Monday, July 14, 2008
Phaistos Disc A Hoax?
From Kevin Kelly's Blog:
The Phaistos Disc is an archeological object that some have considered the oldest example of moveable type in history. The characters on the clay disc were stamped from a set of "seals" creating a text written in a spiral, although neither the text nor the language of the text has been deciphered. It is presumed to be from the Minoan culture of around 1800 BC, which would put it 2,000 years or more earlier than moveable type in China, and 3,000 years before movable type in Europe.
The Phaistos Disc has been held up as a case of how easily information can be lost in the long term (an entire written language gone!), or how easily a technology ("printing") can be forgotten for millennia, only to be re-invented later. (Jared Diamond used the Phaistos Disc as an example of this argument.)
In the July 12th edition of the Times, Jerome Eisenberg, a specialist in faked ancient art, is claiming that the disc and its indecipherable text is not a relic dating from 1,700 BC, but a forgery that has duped scholars since Luigi Pernier, an Italian archaeologist, “discovered” it in 1908 in the Minoan palace of Phaistos on Crete.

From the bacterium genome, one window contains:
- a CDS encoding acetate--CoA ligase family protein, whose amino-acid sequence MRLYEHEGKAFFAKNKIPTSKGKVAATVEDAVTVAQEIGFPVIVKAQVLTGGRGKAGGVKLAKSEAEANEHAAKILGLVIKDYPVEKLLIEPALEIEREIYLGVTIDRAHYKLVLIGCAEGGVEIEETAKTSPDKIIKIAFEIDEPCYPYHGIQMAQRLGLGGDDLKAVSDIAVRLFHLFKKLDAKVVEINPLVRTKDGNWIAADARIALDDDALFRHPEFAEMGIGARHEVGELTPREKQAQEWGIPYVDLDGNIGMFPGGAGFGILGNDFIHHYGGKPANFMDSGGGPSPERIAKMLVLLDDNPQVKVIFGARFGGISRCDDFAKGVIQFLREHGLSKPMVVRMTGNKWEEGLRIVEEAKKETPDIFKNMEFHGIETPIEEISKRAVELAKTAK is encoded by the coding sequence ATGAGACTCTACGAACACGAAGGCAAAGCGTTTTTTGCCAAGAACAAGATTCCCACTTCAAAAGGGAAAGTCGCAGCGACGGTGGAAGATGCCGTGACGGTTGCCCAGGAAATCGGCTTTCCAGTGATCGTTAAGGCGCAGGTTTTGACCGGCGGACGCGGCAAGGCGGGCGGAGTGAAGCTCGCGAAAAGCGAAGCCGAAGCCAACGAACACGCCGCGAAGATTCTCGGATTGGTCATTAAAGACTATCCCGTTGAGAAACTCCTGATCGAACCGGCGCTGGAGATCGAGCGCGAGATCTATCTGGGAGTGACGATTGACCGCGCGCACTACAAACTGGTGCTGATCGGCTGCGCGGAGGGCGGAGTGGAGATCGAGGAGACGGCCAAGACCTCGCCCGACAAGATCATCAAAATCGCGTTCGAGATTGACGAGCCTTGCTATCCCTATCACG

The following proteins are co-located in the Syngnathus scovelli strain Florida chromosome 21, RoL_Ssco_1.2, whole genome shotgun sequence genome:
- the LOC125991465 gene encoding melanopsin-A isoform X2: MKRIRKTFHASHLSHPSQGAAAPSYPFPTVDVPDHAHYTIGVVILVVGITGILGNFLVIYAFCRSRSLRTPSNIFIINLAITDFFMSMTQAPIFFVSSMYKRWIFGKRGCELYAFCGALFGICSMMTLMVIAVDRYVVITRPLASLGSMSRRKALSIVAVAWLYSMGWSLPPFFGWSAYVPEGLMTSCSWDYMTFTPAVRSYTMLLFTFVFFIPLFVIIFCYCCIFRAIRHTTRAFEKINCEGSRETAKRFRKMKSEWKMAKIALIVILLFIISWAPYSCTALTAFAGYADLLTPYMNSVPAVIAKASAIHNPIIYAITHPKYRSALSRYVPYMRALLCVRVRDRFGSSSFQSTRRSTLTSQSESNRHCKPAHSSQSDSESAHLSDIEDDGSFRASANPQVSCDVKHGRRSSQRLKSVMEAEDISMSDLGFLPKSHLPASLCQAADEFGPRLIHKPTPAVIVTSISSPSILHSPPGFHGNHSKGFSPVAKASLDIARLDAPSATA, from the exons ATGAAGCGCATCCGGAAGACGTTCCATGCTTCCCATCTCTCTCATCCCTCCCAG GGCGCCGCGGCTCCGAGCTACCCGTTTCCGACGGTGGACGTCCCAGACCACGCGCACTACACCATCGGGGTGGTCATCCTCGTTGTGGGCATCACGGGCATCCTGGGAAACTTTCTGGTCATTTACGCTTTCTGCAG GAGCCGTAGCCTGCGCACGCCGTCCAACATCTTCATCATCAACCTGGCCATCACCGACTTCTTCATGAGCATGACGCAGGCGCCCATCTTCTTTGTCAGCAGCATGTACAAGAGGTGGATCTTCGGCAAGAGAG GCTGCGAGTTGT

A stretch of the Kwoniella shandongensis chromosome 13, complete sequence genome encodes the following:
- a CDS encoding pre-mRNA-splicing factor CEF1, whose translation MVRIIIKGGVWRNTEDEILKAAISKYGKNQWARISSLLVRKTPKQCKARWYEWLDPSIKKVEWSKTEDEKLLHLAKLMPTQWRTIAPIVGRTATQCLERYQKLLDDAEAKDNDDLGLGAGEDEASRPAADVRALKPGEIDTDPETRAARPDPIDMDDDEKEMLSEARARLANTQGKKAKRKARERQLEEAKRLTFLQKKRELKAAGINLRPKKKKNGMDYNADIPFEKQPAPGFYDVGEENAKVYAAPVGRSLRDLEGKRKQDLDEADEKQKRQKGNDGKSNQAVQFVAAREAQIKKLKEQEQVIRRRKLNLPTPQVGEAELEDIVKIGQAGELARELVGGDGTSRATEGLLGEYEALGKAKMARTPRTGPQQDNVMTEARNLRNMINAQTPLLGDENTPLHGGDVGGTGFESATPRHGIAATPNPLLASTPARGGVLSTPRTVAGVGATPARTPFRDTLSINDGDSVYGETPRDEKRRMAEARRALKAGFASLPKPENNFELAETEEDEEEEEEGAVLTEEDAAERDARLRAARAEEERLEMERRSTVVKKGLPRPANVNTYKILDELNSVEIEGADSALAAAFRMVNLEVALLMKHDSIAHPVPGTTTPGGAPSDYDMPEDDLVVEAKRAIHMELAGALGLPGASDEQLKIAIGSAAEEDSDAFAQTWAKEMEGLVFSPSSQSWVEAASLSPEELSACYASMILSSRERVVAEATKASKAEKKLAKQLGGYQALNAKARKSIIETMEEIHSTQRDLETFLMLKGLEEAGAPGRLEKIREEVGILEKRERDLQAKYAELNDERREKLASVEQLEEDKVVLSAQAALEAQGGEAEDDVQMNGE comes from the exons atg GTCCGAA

Pernier was desperate to impress his colleagues with a find of his own, according to Dr Eisenberg, and needed to unearth something that could outdo the discoveries made by Sir Arthur Evans, the renowned English archaeologist, and Federico Halbherr, a fellow Italian.
He believes that Pernier's solution was to create a “relic” with an untranslatable pictographic text. If it was a ruse, it worked. Evans was so excited that he published an analysis of Pernier's findings. For the past century innumerable attempts have been made to decipher the disc. Archaeologists have tried linking them to ancient civilisations, from Greek to Egyptian.
Dr Eisenberg, who has conducted appraisals for the US Treasury Department and the J. Paul Getty Museum, highlighted the forger's error in creating a terracotta “pancake” with a cleanly cut edge. Nor, he added, should it have been fired so perfectly. “Minoan clay tablets were not fired purposefully, only accidentally,” he said. “Pernier may not have realised this.”
Labels: Phaistos Disc